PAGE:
Saturday, 26 October 2013

One good turn deserves another....

After a year or so in the workshop I'm often working on improving the layout and functionality in order  for it to work more efficiently and be user friendly for the people who come along to make chairs, boxes and other stuff with me. Recently that included identifying that we needed another lathe for the courses.
                                             Australian made Waldown High Precision Drill

Those who know me well know just how much I 'appreciate' quality machinery and more specifically Australian made quality machinery. Ok, I admit I perhaps have a slight infatuation with Waldown machinery. But I digress.....

Back in the day we had any amount of makers of quality machines but now I can only think of Parken ( drilling machines, linishers etc ) and Vicmarc ( wood lathes ) that are making woodworking machines in any number now.

Even Waldown, once the makers of some of the finest Australian made drilling machines and grinders available, have now taken their manufacturing off shore to Asia and the resulting offerings from them are not much more than landfill.

Another fine maker of days gone by was 'Tough.' Made in Western Australia, Tough manufactured drilling machines, morticing machines, wood lathes and apparently tractor implements! Their machines were rugged and hefty to say the least, but their quality spoke for itself. So given that my budget didn't come close to a new or even used Vicmarc lathe, I decided to keep an eye out for a Tough.

A few weeks ago one appeared on ebay. It was down on the Mornington Peninsula, about two and a bit hours away, so I watched it like a hawk, threw my hat into the ring and as luck would have it, won it. For the princely sum of $255. Nice.

Nice........ and rusty. The lathe in situ in Red Hill. I think most of the Red Hill was sitting on or       around this lathe!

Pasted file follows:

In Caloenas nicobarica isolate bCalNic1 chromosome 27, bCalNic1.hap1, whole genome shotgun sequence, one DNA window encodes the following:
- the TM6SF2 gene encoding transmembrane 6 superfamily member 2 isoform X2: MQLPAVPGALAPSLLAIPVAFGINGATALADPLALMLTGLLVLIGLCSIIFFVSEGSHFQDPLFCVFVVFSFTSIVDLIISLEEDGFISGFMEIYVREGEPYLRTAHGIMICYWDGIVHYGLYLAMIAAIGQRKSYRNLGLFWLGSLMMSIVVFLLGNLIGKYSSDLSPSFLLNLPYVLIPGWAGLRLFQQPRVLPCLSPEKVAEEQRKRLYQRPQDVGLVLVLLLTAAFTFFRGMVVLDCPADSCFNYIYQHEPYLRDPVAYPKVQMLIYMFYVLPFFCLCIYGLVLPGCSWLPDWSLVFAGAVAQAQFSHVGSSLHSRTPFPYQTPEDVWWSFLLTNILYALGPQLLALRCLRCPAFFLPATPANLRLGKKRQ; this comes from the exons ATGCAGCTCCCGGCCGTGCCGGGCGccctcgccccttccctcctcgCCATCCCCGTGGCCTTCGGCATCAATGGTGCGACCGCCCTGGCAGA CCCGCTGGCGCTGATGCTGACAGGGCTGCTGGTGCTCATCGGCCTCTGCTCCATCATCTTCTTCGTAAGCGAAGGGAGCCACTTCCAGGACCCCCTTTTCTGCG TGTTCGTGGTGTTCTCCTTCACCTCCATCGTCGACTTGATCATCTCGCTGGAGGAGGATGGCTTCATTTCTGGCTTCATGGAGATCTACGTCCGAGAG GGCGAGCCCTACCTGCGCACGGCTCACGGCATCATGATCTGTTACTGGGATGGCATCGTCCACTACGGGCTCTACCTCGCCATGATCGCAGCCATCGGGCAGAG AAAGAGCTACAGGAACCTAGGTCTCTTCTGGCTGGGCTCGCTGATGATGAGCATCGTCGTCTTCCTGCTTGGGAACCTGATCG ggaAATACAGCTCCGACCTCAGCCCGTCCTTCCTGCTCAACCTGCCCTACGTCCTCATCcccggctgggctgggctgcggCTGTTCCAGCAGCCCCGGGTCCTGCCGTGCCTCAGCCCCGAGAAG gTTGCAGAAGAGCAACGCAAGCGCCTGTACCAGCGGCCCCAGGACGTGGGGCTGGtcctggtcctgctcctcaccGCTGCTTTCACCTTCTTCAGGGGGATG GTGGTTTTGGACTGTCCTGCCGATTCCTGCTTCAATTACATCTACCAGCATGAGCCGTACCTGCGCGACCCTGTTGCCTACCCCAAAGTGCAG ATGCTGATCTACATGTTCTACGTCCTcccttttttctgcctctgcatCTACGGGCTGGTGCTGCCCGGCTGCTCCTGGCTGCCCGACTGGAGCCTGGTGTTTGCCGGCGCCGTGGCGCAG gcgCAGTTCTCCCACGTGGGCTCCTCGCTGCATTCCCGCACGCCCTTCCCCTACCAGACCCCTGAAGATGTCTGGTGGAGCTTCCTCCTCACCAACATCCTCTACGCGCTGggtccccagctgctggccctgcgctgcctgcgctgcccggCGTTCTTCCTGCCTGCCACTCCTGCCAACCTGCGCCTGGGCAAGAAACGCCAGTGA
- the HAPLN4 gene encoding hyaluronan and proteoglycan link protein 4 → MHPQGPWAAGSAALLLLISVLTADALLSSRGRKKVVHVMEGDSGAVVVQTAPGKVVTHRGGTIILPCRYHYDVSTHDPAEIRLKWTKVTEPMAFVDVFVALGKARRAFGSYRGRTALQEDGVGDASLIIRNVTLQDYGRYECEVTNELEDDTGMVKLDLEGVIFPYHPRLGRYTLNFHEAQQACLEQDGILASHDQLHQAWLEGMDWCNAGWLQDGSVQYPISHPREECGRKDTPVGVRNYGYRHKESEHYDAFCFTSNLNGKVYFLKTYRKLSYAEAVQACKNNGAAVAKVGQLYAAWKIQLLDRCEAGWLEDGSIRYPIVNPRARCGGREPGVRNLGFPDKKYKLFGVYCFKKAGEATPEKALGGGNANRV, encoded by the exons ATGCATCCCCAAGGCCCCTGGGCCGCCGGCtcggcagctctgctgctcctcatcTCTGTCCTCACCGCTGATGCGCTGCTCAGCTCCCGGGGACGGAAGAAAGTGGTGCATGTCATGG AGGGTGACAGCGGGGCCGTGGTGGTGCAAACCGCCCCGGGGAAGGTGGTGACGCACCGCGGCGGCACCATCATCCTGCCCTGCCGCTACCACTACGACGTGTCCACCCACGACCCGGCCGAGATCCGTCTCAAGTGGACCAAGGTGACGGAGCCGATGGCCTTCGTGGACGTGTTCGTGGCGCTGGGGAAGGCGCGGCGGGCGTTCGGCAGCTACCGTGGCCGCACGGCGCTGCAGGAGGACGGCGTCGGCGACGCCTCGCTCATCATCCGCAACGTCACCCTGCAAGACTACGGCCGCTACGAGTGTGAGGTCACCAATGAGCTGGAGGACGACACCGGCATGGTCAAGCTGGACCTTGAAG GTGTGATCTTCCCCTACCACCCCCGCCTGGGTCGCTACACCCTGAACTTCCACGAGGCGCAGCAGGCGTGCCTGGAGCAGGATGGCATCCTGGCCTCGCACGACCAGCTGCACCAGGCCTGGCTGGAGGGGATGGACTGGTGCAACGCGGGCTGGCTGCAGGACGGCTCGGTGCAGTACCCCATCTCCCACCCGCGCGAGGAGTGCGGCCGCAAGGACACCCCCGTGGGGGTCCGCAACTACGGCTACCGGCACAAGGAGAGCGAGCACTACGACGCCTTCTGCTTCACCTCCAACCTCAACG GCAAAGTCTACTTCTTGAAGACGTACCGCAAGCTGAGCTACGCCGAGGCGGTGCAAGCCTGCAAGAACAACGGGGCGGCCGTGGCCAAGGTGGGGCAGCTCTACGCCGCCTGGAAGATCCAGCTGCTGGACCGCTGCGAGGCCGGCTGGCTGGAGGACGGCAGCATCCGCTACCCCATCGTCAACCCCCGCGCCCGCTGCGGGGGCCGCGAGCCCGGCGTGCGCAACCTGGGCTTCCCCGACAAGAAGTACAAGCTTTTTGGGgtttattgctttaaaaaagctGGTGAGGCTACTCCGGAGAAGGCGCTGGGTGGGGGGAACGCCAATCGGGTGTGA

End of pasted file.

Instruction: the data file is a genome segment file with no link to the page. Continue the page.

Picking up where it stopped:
On arriving to collect it I soon realised it had been sitting dormant for a few years, as everything was covered in rust. Apparently, the seller had acquired it when she bought the small farm it was on and the fella who sold the place couldn't be bothered getting it out of the shed! Out with socket set and screwdrivers and in a just under an hour I had it stripped down from it's flimsy pine stand, in the back of the ute and headed out of the paddock for home.

I had every intention of building a solid wooden base for the new beast, but when I got it back to the shed I remembered that I had an old cast iron bench that I'd bought a fair while back. Voila, new stand for the lathe.

Now to strip the rust off everything. I ended up using a combination of steel wool, a Beartex wheel on the bench grinder and elbow grease. In one afternoon I had pretty much had the rust beaten.

The next morning I sat the bare lathe bed on the cast table and marked out where I needed to cut a hole for the v-belt to run to the motor.

A pattern was then made to locate the holes for bolting the bed down. With the holes drilled and v-belt hole cut out, I then started to make a new stand for the motor to sit on. Most lathes of this age rely on the sheer weight of the old motors to create enough tension in the v-belt, so I simply laminated a nice bed for it to sit on and hinged it from the rear so that the v-belt pulleys would would be pivoting in line with the belt. The motor had previously been pivoting perpendicular to the line of the belt, meaning the belt would wear disproportionally when under tension.

                                            Headstock pulley to corresponding motor pulley below

To line up the headstock and motor v-belt pulleys I sat the motor on it's new stand and sighted down through the top of casting to line them up as best as I could be eye. I then used a plumb bob to check this and adjust it slightly.

I have some new linked v-belt coming in the mail and a few other bits and pieces to pick up to finish the job, which hopefully should happen shortly after I finish classes for the year, at the end of this month. It'll be good to see this thing turning once again.

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